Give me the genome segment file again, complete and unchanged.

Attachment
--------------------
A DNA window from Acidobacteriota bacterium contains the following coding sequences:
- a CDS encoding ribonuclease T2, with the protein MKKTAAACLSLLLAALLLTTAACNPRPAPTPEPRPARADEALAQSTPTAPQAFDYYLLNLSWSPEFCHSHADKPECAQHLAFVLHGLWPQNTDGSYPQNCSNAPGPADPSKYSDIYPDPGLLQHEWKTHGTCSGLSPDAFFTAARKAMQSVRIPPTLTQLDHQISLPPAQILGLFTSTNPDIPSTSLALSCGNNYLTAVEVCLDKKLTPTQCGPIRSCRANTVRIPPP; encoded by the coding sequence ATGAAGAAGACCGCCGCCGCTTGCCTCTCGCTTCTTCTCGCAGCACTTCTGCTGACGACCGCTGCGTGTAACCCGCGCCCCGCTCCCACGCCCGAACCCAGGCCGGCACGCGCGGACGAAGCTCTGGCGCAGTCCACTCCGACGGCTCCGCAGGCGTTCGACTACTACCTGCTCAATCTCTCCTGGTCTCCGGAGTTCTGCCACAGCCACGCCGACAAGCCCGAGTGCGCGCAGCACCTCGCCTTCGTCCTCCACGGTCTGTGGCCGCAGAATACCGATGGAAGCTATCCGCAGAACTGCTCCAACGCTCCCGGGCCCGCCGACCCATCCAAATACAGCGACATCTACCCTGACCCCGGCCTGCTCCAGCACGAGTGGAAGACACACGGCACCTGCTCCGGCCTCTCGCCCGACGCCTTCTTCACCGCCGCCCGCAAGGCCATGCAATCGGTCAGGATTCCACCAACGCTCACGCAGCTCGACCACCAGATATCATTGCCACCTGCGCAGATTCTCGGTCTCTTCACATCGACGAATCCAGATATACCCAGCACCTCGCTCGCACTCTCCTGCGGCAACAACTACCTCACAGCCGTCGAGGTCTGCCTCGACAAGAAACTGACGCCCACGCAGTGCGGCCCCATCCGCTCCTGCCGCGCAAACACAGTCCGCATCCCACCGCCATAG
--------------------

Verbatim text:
A DNA window from Acidobacteriota bacterium contains the following coding sequences:
- a CDS encoding ribonuclease T2, with the protein MKKTAAACLSLLLAALLLTTAACNPRPAPTPEPRPARADEALAQSTPTAPQAFDYYLLNLSWSPEFCHSHADKPECAQHLAFVLHGLWPQNTDGSYPQNCSNAPGPADPSKYSDIYPDPGLLQHEWKTHGTCSGLSPDAFFTAARKAMQSVRIPPTLTQLDHQISLPPAQILGLFTSTNPDIPSTSLALSCGNNYLTAVEVCLDKKLTPTQCGPIRSCRANTVRIPPP; encoded by the coding sequence ATGAAGAAGACCGCCGCCGCTTGCCTCTCGCTTCTTCTCGCAGCACTTCTGCTGACGACCGCTGCGTGTAACCCGCGCCCCGCTCCCACGCCCGAACCCAGGCCGGCACGCGCGGACGAAGCTCTGGCGCAGTCCACTCCGACGGCTCCGCAGGCGTTCGACTACTACCTGCTCAATCTCTCCTGGTCTCCGGAGTTCTGCCACAGCCACGCCGACAAGCCCGAGTGCGCGCAGCACCTCGCCTTCGTCCTCCACGGTCTGTGGCCGCAGAATACCGATGGAAGCTATCCGCAGAACTGCTCCAACGCTCCCGGGCCCGCCGACCCATCCAAATACAGCGACATCTACCCTGACCCCGGCCTGCTCCAGCACGAGTGGAAGACACACGGCACCTGCTCCGGCCTCTCGCCCGACGCCTTCTTCACCGCCGCCCGCAAGGCCATGCAATCGGTCAGGATTCCACCAACGCTCACGCAGCTCGACCACCAGATATCATTGCCACCTGCGCAGATTCTCGGTCTCTTCACATCGACGAATCCAGATATACCCAGCACCTCGCTCGCACTCTCCTGCGGCAACAACTACCTCACAGCCGTCGAGGTCTGCCTCGACAAGAAACTGACGCCCACGCAGTGCGGCCCCATCCGCTCCTGCCGCGCAAACACAGTCCGCATCCCACCGCCATAG